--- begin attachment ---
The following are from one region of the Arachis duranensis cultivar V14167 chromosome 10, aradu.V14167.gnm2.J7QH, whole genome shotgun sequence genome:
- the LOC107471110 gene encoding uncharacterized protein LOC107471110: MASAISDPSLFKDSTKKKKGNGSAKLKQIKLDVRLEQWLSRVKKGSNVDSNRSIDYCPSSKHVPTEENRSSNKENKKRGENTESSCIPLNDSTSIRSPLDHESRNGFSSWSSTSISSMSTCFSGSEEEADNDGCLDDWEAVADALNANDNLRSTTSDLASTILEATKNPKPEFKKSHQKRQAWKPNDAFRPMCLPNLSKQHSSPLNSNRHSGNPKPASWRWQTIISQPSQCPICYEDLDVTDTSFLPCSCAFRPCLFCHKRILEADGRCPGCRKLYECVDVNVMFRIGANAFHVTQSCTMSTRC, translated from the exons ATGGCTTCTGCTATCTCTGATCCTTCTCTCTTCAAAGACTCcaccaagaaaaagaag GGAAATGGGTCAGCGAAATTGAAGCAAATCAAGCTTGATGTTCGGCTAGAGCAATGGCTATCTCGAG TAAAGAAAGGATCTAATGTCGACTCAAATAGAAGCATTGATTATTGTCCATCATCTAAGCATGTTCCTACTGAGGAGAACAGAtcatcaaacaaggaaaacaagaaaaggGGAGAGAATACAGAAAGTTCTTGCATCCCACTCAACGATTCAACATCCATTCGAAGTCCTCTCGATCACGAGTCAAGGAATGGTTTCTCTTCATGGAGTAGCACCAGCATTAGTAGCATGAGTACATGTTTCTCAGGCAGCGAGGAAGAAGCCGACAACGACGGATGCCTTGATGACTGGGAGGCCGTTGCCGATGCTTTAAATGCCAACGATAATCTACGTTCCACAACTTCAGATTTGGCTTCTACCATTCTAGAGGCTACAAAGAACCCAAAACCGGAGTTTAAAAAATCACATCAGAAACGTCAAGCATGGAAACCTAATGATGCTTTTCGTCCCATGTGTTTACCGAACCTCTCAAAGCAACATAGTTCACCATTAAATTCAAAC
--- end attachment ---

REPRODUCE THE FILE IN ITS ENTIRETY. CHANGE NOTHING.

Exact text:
The following are from one region of the Arachis duranensis cultivar V14167 chromosome 10, aradu.V14167.gnm2.J7QH, whole genome shotgun sequence genome:
- the LOC107471110 gene encoding uncharacterized protein LOC107471110: MASAISDPSLFKDSTKKKKGNGSAKLKQIKLDVRLEQWLSRVKKGSNVDSNRSIDYCPSSKHVPTEENRSSNKENKKRGENTESSCIPLNDSTSIRSPLDHESRNGFSSWSSTSISSMSTCFSGSEEEADNDGCLDDWEAVADALNANDNLRSTTSDLASTILEATKNPKPEFKKSHQKRQAWKPNDAFRPMCLPNLSKQHSSPLNSNRHSGNPKPASWRWQTIISQPSQCPICYEDLDVTDTSFLPCSCAFRPCLFCHKRILEADGRCPGCRKLYECVDVNVMFRIGANAFHVTQSCTMSTRC, translated from the exons ATGGCTTCTGCTATCTCTGATCCTTCTCTCTTCAAAGACTCcaccaagaaaaagaag GGAAATGGGTCAGCGAAATTGAAGCAAATCAAGCTTGATGTTCGGCTAGAGCAATGGCTATCTCGAG TAAAGAAAGGATCTAATGTCGACTCAAATAGAAGCATTGATTATTGTCCATCATCTAAGCATGTTCCTACTGAGGAGAACAGAtcatcaaacaaggaaaacaagaaaaggGGAGAGAATACAGAAAGTTCTTGCATCCCACTCAACGATTCAACATCCATTCGAAGTCCTCTCGATCACGAGTCAAGGAATGGTTTCTCTTCATGGAGTAGCACCAGCATTAGTAGCATGAGTACATGTTTCTCAGGCAGCGAGGAAGAAGCCGACAACGACGGATGCCTTGATGACTGGGAGGCCGTTGCCGATGCTTTAAATGCCAACGATAATCTACGTTCCACAACTTCAGATTTGGCTTCTACCATTCTAGAGGCTACAAAGAACCCAAAACCGGAGTTTAAAAAATCACATCAGAAACGTCAAGCATGGAAACCTAATGATGCTTTTCGTCCCATGTGTTTACCGAACCTCTCAAAGCAACATAGTTCACCATTAAATTCAAAC